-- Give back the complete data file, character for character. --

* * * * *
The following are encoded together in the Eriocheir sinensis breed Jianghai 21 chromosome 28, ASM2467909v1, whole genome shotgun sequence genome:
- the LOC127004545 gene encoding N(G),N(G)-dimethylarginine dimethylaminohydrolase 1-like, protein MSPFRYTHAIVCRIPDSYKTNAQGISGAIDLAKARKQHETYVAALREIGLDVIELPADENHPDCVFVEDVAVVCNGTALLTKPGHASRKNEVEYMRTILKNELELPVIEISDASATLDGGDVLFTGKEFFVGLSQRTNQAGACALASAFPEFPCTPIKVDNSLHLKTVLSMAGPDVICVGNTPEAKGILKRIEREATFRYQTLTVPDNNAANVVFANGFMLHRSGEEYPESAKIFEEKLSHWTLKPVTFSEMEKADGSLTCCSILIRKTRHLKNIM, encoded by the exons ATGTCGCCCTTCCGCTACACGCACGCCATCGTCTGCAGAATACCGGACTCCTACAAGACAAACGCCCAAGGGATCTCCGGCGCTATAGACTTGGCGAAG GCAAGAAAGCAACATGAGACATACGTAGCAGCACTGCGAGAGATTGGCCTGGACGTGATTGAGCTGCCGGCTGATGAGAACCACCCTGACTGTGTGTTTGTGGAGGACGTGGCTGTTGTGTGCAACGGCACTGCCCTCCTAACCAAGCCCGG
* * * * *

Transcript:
The following are encoded together in the Eriocheir sinensis breed Jianghai 21 chromosome 28, ASM2467909v1, whole genome shotgun sequence genome:
- the LOC127004545 gene encoding N(G),N(G)-dimethylarginine dimethylaminohydrolase 1-like, protein MSPFRYTHAIVCRIPDSYKTNAQGISGAIDLAKARKQHETYVAALREIGLDVIELPADENHPDCVFVEDVAVVCNGTALLTKPGHASRKNEVEYMRTILKNELELPVIEISDASATLDGGDVLFTGKEFFVGLSQRTNQAGACALASAFPEFPCTPIKVDNSLHLKTVLSMAGPDVICVGNTPEAKGILKRIEREATFRYQTLTVPDNNAANVVFANGFMLHRSGEEYPESAKIFEEKLSHWTLKPVTFSEMEKADGSLTCCSILIRKTRHLKNIM, encoded by the exons ATGTCGCCCTTCCGCTACACGCACGCCATCGTCTGCAGAATACCGGACTCCTACAAGACAAACGCCCAAGGGATCTCCGGCGCTATAGACTTGGCGAAG GCAAGAAAGCAACATGAGACATACGTAGCAGCACTGCGAGAGATTGGCCTGGACGTGATTGAGCTGCCGGCTGATGAGAACCACCCTGACTGTGTGTTTGTGGAGGACGTGGCTGTTGTGTGCAACGGCACTGCCCTCCTAACCAAGCCCGG